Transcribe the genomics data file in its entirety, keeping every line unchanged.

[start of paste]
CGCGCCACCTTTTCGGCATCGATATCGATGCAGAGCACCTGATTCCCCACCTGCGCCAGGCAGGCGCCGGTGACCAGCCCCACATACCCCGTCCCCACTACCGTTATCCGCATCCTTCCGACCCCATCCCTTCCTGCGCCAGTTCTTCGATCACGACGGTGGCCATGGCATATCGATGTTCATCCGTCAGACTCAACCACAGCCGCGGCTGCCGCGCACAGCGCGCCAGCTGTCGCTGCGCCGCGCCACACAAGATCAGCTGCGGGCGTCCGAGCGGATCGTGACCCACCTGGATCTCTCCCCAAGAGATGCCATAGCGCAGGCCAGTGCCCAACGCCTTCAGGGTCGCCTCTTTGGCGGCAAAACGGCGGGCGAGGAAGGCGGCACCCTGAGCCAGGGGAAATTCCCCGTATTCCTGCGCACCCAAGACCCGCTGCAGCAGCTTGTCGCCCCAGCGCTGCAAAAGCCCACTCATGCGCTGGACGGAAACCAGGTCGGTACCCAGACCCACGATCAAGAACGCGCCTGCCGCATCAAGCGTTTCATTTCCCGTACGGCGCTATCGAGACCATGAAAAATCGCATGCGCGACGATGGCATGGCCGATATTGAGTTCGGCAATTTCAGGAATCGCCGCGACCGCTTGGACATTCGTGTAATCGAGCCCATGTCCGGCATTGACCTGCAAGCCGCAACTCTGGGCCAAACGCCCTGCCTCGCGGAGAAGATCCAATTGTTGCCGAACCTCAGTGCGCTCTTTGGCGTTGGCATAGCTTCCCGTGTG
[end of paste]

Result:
CGCGCCACCTTTTCGGCATCGATATCGATGCAGAGCACCTGATTCCCCACCTGCGCCAGGCAGGCGCCGGTGACCAGCCCCACATACCCCGTCCCCACTACCGTTATCCGCATCCTTCCGACCCCATCCCTTCCTGCGCCAGTTCTTCGATCACGACGGTGGCCATGGCATATCGATGTTCATCCGTCAGACTCAACCACAGCCGCGGCTGCCGCGCACAGCGCGCCAGCTGTCGCTGCGCCGCGCCACACAAGATCAGCTGCGGGCGTCCGAGCGGATCGTGACCCACCTGGATCTCTCCCCAAGAGATGCCATAGCGCAGGCCAGTGCCCAACGCCTTCAGGGTCGCCTCTTTGGCGGCAAAACGGCGGGCGAGGAAGGCGGCACCCTGAGCCAGGGGAAATTCCCCGTATTCCTGCGCACCCAAGACCCGCTGCAGCAGCTTGTCGCCCCAGCGCTGCAAAAGCCCACTCATGCGCTGGACGGAAACCAGGTCGGTACCCAGACCCACGATCAAGAACGCGCCTGCCGCATCAAGCGTTTCATTTCCCGTACGGCGCTATCGAGACCATGAAAAATCGCATGCGCGACGATGGCATGGCCGATATTGAGTTCGGCAATTTCAGGAATCGCCGCGACCGCTTGGACATTCGTGTAATCGAGCCCATGTCCGGCATTGACCTGCAAGCCGCAACTCTGGGCCAAACGCCCTGCCTCGCGGAGAAGATCCAATTGTTGCCGAACCTCAGTGCGCTCTTTGGCGTTGGCATAGCTTCCCGTGTG